The ultimate balance between hard work, productivity and having a work-life balance is increasingly in focus at the moment. We have certainly started to notice a shift in how offices are now more configured for remote working with informal spaces to encourage collaboration. With the election coming up, Labour’s manifesto has also put renewed focus on the 4 day work week.
It’s all about flexibility
Recent analysis from Aviva found that 1 in 7 UK workers are home-based, with 39% of these being employed. This doesn’t include the increasingly large number of workers who spend part of their working week at home. More importantly, attitudes towards flexible working are changing.
Know Your Money recently conducted a survey on the topic, and found 49% of respondents said they would be in favour of a four-day working week, even if it meant they would have to take a 20% pay cut. As many as 75% would prefer a shortened working week if they still had to complete their current number of weekly working hours in fewer days.
Most importantly, 70% of UK employees consider flexible working (both hours and location) as very important to their overall job satisfaction. Indeed, there is no shortage of studies drawing the same conclusion. The advantages to employees are obvious, as flexible working cuts commuting time, and increases the ability to fit work around other commitments.
So how can employers take advantage of the trend?
The case for employers
Employers are increasingly embracing the benefits, and exploring how different solutions might increase productivity and save money. This is not surprising, as more and more studies are made on productivity, making it increasingly clear that there is no direct correlation between long hours in a fixed workplace, and high output.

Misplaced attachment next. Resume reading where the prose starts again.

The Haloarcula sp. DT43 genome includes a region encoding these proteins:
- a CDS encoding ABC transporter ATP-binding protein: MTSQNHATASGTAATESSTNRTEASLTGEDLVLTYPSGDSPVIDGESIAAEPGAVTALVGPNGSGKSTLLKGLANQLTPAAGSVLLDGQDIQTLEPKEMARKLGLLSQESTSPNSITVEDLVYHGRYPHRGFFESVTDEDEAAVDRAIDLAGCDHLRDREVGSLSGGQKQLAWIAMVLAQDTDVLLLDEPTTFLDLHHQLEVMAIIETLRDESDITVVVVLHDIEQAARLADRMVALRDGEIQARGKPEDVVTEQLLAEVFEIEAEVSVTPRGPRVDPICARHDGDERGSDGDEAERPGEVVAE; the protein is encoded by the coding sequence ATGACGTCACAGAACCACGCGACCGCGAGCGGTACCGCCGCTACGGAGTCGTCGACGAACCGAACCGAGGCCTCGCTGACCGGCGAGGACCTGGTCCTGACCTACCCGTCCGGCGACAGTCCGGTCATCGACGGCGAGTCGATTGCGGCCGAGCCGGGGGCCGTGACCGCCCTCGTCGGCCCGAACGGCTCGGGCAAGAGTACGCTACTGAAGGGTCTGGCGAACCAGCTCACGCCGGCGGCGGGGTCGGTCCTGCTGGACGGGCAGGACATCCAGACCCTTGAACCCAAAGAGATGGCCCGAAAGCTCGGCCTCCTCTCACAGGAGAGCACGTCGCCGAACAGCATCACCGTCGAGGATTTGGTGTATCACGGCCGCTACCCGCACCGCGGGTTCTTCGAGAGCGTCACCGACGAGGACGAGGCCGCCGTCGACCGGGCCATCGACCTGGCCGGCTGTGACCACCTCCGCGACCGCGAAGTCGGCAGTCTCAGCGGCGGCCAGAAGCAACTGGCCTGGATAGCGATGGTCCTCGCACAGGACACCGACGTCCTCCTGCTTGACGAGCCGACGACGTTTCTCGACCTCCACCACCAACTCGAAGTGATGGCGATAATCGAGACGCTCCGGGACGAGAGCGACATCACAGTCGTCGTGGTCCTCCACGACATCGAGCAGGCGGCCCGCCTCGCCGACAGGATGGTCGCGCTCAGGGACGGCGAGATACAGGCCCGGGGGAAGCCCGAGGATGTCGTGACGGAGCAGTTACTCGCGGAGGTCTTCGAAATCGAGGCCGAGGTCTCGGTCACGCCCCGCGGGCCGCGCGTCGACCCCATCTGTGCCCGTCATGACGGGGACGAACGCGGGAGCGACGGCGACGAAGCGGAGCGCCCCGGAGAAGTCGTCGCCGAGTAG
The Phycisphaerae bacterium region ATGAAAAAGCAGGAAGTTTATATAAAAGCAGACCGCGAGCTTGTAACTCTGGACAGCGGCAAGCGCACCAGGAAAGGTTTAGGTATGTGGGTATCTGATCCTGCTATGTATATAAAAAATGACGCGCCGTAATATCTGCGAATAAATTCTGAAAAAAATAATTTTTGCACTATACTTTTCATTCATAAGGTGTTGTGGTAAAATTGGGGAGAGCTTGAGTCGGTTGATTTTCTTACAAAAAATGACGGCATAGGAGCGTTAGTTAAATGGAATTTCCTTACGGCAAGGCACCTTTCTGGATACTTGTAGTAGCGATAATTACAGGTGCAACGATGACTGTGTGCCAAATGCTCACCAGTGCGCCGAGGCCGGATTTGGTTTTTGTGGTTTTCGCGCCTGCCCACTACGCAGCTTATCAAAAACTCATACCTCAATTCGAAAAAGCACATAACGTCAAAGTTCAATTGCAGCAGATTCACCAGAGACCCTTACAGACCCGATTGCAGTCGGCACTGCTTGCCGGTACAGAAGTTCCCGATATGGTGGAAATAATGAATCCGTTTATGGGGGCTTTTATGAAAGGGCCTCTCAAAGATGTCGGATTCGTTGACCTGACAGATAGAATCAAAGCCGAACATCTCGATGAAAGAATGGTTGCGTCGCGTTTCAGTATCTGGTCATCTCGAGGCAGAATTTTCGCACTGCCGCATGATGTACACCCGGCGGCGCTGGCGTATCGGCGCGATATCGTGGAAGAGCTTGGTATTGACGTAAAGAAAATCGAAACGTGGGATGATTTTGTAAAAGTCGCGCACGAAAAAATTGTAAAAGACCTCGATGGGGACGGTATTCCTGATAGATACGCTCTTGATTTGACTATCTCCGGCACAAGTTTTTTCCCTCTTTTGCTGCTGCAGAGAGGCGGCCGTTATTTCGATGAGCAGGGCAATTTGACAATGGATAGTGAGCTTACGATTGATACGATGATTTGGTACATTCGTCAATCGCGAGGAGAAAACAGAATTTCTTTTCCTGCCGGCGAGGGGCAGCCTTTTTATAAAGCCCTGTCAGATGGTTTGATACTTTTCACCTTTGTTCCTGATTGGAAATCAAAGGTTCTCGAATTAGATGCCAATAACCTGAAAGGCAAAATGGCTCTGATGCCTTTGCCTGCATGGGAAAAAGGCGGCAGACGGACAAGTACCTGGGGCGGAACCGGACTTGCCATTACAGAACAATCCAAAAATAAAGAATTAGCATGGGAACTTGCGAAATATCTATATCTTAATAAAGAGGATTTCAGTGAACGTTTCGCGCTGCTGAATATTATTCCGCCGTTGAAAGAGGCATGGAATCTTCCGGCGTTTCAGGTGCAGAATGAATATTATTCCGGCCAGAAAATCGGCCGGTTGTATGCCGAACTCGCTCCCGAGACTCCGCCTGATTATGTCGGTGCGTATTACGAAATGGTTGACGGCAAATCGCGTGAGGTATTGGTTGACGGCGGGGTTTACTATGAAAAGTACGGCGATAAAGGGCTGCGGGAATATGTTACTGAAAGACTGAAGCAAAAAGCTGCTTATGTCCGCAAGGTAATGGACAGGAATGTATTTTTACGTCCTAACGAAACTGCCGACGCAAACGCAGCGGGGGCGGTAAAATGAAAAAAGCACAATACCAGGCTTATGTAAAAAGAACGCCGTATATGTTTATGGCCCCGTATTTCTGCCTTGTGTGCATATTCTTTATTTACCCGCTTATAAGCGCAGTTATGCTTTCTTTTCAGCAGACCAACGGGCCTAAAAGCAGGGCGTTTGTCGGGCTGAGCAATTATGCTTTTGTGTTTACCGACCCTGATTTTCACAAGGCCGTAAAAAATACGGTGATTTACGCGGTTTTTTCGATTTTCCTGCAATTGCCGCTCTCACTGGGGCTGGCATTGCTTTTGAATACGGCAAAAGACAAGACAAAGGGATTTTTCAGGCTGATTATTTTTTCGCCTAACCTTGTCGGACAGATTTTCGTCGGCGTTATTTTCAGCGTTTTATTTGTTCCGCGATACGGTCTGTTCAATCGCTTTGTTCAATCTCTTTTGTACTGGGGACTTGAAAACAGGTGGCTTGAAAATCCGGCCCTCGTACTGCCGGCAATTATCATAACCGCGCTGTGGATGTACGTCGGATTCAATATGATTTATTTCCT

For employers, giving employees greater flexibility tends to be repaid in kind – they will be more likely to log in out of hours, answer emails in the evenings and generally make themselves available. Employees who feel trusted and valued perform better and are good for company morale, and home working arrangements could also potentially result in cost saving in office costs.
Flexible working is also an opportunity for firms to steal a march on their competition. Whilst salary is always important, other benefits are also deeply valued by employees, as the stats demonstrate; offering flexible working can therefore be key to retaining and attracting top performers.
The pros & cons of flexible working
Work used to mean fixed hours and fixed place of work, but work is an activity increasingly divorced from having a set workplace. This is partly driven by the move towards home working, but even more so by technology, enabling us to be permanently connected to work as much as any other aspect of life.
It is in the inability to switch off that the greatest danger lies. In a 9-5 environment, there is a clear switch-off point, but flexible working and modern technology eliminates that, greatly increasing the risk of burnout. Full time home working also removes contact with colleagues, which may be necessary both on a professional and a human level.
There also examples of firms that have seen detrimental effects (media agency Starcom provides one example). Firms need to think carefully about their proposed policies, and whether they are likely to fit a firm’s needs, culture and clients. However, as technology improves, more options will become available, and the workplace will inevitably become more and more connected and virtual.
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